Officer Meltdown During Open Carry I.D. Refusal in WV | What Happened in Court

On February 21, 2018, Putnam County Sheriff’s Office Deputy B.E. Donahoe responded to a complaint relayed from the emergency dispatch center that someone had reported that there was an individual walking down the side of a public road while in possession of a firearm.  The individual was the plaintiff, Michael Walker, who being a victim of epileptic seizures, does not have a driver’s license.  He was headed coyote hunting, and had a rifle strapped over his back, along with a backpack.  Deputy Donahoe brutally insulted Mr. Walker, who was being polite, but insisting that he had committed no crime, and therefore should not be stopped and forced to hand over his ID. Donahoe repeatedly called him a “c_cksucker” while forcibly detaining him and running a criminal background check on him and questioning him as to why he would need an AR-15. The incident was fully captured on video by Mr. Walker.

At the time Deputy Donahoe responded to the scene, he possessed no prior knowledge of Mr. Walker.  All he knew about Mr. Walker is what he observed when he arrived at the scene, which was observing him walking down the side of the road.  He didn’t recall who had called 911, or specifically what the complainant had stated, other than that there was a guy walking down the side of the road with a firearm. Upon arriving at the scene, he observed Mr. Walker walking down the side of the road with a rifle “strapped across his back,” with the muzzle of the gun pointed towards the sky.

Upon arriving at the scene, Mr. Donahoe did not observe Walker committing any criminal activity. Nor was he informed by any other source that any crime had been committed by any individual. Walker was just walking. Donahoe had no indication that Mr. Walker was a person prohibited from possessing a firearm. Donahoe testified that he did not observe Mr. Walker doing anything unsafe with the rifle strapped on his back; nor did he observe the rifle in Mr. Walker’s hands; nor did he observe Mr. Walker acting threatening in any way.  His only reason for stopping Mr. Walker was to find out if he was a prohibited person.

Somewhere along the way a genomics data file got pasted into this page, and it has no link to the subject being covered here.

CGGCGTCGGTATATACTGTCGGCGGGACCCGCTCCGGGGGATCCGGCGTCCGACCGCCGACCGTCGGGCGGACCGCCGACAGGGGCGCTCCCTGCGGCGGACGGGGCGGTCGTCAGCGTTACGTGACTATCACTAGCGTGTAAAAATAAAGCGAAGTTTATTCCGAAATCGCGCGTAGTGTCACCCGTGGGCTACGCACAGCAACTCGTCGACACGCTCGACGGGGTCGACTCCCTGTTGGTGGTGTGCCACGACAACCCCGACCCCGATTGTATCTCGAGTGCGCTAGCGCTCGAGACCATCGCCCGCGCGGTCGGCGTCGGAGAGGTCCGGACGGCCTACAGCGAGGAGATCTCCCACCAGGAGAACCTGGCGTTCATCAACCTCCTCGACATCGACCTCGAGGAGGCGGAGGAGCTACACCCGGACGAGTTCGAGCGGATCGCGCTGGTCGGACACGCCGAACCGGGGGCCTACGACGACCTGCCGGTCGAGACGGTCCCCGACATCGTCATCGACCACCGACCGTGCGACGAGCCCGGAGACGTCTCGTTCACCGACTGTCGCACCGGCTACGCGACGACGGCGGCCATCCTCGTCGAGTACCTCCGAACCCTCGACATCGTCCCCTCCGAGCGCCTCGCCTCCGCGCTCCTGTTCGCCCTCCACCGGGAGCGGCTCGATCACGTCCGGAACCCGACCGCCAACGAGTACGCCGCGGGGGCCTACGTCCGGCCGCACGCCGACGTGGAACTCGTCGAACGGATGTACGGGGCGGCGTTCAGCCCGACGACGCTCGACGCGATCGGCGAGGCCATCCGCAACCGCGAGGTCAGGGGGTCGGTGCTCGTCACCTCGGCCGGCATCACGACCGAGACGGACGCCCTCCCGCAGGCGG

As portrayed by video footage taken by Mr. Walker with his phone, the interaction was not consensual. Donahoe gave Mr. Walker “no choice” in the matter. He told him during the stop that he was not free to leave until he was done with his investigation. Donahoe explained that the only investigation he was undertaking at the time, to which Mr. Walker was forced to submit, was to run Mr. Walker’s criminal history report, in order to determine whether he “was a person that could possess a firearm.” Admittedly, he had no information indicating that Mr. Walker may have been a prohibited person.

The case is over. We lost. Compare the video footage of the encounter with the legal aftermath, from the trial court level, through appeal to the Fourth Circuit, oral arguments, and ending with a deeply flawed published Fourth Circuit opinion. This case demonstrates what I refer to as a Bermuda Triangle of civil rights law….